Chapter 32 Introduction:
Jeremiah buys a field. (1-15) The prophet's prayer. (16-25) God declares that he will give up his people, but promises to restore them. (26-44)

Chapter 33 Introduction:
The restoration of the Jews. (1-13) The Messiah promised; happiness of his times. (14-26)

Chapter 34 Introduction:
Zedekiah's death at Babylon foretold. (1-7) The Jews reproved for compelling their poor brethren to return to unlawful bondage. (8-22)

Chapter 35 Introduction:
The obedience of the Rechabites. (1-11) The Jews' disobedience to the Lord. (12-19)

Chapter 36 Introduction:
Baruch is to write the prophecies of Jeremiah. (1-8) The princes advise them to hide themselves. (9-19) The king having heard a part, burns the roll. (20-32)

Chapter 37 Introduction:
The Chaldean army will return. (1-10) Jeremiah is imprisoned. (11-21)

Chapter 38 Introduction:
Jeremiah is cast into a dungeon, from whence he is delivered by an Ethiopian. (1-13) He advises the king to surrender to the Chaldeans. (14-28)

Chapter 39 Introduction:
The taking of Jerusalem. (1-10) Jeremiah used well. (11-14) Promises of safety to Ebed-melech. (15-18)

Chapter 40 Introduction:
Jeremiah is directed to go to Gedaliah. (1-6) A conspiracy against Gedaliah. (7-16)

Chapter 41 Introduction:
Ishmael murders Gedaliah. (1-10) Johanan recovers the captives, and purposes to retire to Egypt. (11-18)

Chapter 42 Introduction:
Johanan desires Jeremiah to ask counsel of God. (1-6) They are assured of safety in Judea, but of destruction in Egypt. (7-22)

Chapter 43 Introduction:
The leaders carry the people to Egypt. (1-7) Jeremiah foretells the conquest of Egypt. (8-13)

Chapter 44 Introduction:
The Jews in Egypt persist in idolatry. (1-14) They refuse to reform. (15-19) Jeremiah then denounces destruction upon them. (20-30)

Chapter 45 Introduction:
An encouragement sent to Baruch. - Baruch was employed in writing Jeremiah's prophecies, and reading them, see ch. |Jer 36|, and was threatened for it by the king. Young beginners in religion are apt to be discouraged with little difficulties, which they commonly meet with at first in the service of God. These complaints and fears came from his corruptions. Baruch had raised his expectations too high in this world, and that made the distress and trouble he was in harder to be borne. The frowns of the world would not disquiet us, if we did not foolishly flatter ourselves with the hopes of its smiles, and court and covet them. What a folly is it then to seek great things for ourselves here, where every thing is little, and nothing certain! The Lord knows the real cause of our fretfulness and despondency better than we do, and we should beg of him to examine our hearts, and to repress every wrong desire in us.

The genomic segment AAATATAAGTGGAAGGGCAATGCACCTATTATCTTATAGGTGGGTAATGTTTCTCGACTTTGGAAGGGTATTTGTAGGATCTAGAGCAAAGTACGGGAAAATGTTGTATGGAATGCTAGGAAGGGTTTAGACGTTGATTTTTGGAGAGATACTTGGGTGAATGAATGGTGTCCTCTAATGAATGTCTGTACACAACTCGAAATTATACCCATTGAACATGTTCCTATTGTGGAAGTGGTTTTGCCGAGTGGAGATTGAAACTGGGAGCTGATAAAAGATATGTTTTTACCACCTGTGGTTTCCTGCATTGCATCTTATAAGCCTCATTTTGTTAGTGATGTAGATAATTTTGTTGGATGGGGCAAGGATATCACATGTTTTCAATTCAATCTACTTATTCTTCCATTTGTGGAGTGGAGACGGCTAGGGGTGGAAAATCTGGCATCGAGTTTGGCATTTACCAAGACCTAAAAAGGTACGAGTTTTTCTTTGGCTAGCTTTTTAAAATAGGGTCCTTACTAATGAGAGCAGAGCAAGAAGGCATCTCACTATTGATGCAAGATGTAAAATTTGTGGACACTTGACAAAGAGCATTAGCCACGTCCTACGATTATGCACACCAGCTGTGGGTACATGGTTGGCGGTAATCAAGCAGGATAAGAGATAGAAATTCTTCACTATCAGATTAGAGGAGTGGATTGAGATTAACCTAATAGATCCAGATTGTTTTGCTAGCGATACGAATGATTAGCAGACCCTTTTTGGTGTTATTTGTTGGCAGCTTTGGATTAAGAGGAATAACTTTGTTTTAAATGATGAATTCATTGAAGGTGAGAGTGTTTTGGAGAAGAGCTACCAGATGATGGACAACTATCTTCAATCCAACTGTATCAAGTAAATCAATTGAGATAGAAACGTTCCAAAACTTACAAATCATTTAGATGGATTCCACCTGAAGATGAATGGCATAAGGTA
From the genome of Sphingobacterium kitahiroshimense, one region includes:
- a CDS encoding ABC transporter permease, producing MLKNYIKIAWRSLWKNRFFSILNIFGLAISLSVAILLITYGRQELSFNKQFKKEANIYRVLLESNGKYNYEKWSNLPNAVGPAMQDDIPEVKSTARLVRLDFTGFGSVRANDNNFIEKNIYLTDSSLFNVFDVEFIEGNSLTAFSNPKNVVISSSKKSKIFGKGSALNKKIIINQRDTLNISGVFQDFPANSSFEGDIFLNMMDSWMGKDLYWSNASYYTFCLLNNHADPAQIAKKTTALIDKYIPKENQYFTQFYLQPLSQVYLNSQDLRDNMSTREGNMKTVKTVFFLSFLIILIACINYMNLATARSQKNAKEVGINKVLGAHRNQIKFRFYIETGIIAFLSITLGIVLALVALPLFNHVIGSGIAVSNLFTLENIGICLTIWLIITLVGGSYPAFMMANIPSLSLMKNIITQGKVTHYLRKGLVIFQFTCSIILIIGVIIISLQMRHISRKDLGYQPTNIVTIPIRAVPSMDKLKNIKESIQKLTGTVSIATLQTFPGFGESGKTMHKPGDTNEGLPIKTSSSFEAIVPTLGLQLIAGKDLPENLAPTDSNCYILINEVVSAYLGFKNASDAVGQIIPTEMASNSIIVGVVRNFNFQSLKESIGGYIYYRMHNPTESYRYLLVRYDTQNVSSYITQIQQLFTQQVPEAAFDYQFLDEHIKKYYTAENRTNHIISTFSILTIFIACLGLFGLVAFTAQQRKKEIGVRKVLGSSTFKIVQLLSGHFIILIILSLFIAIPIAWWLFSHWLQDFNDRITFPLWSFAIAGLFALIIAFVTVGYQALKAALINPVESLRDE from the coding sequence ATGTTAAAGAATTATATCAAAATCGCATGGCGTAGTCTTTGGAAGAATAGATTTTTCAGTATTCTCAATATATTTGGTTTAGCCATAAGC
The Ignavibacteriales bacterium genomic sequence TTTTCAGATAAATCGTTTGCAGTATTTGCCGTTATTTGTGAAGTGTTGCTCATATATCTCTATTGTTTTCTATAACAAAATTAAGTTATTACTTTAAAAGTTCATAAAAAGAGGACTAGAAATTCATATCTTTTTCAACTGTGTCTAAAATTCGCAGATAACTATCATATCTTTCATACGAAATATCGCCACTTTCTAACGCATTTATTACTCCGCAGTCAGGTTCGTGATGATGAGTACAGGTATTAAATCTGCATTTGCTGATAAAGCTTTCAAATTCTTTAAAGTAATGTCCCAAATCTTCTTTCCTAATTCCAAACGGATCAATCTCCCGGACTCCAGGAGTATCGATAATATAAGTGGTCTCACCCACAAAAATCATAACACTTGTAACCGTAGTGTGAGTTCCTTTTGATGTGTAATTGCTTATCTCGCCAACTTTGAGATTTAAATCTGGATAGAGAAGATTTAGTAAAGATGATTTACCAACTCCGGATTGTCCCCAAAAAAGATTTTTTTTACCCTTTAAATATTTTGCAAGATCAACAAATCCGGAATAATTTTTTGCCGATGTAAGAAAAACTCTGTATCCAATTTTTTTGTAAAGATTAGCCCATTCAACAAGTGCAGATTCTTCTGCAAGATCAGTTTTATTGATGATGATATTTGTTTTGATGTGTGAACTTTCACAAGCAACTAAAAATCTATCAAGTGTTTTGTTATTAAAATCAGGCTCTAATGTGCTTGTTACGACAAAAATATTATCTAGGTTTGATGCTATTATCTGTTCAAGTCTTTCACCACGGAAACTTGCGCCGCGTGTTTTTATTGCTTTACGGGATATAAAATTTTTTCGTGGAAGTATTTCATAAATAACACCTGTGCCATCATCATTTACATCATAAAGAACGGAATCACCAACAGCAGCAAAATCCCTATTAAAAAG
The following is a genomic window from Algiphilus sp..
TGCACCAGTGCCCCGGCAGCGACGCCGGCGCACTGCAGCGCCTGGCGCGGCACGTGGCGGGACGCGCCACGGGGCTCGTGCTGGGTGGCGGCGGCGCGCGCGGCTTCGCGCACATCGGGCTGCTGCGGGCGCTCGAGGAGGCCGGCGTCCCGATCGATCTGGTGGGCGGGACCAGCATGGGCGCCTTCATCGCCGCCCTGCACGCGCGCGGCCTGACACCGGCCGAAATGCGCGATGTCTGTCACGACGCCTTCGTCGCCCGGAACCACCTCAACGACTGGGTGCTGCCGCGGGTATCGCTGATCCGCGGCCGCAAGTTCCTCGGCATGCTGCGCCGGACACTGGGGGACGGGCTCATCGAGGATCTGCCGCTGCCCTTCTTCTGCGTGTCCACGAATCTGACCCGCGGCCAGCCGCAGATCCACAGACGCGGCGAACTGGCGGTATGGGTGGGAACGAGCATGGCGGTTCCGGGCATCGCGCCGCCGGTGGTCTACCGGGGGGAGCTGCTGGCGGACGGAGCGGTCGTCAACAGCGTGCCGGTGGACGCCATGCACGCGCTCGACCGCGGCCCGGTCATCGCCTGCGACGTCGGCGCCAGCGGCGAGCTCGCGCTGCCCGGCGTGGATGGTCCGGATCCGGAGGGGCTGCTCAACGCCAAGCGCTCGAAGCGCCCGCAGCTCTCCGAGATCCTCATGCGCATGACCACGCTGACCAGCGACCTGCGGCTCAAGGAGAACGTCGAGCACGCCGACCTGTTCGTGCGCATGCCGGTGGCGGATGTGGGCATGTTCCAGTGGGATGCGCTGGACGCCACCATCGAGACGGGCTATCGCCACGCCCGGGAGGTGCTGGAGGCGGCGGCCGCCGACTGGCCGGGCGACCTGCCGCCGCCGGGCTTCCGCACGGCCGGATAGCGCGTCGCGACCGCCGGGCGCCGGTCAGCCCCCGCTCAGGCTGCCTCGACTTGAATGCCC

Chapter 46 Introduction:
The defeat of the Egyptians. (1-12) Their overthrow after the siege of Tyre. (13-26) A promise of comfort to the Jews. (27,28)

Chapter 47 Introduction:
The calamities of the Philistines. - The Philistines had always been enemies to Israel; but the Chaldean army shall overflow their land like a deluge. Those whom God will spoil, must be spoiled. For when the Lord intends to destroy the wicked, he will cut off every helper. So deplorable are the desolations of war, that the blessings of peace are most desirable. But we must submit to His appointments who ordains all in perfect wisdom and justice.

Chapter 48 Introduction:
Prophecies against Moab for pride and security. (1-13) For carnal confidence and contempt of God. (14-47)

Chapter 49 Introduction:
Prophecies relative to the Ammonites. (1-6) The Edomites. (7-22) The Syrians. (23-27) The Kedarenes. (28-33) The Elamites. (34-39)

Chapter 50 Introduction:
The ruin of Babylon. (1-3,8-16,21-32,35-46;) The redemption of God's people. (4-7,17-20,33,34)

Chapter 51 Introduction:
Babylon's doom; God's controversy with her; encouragements from thence to the Israel of God. (1-58) The confirming of this. (59-64)

Chapter 52 Introduction:
The fate of Zedekiah. (1-11) The destruction of Jerusalem. (12-23) The captivities. (24-30) The advancement of Jehoiachin. (31-34)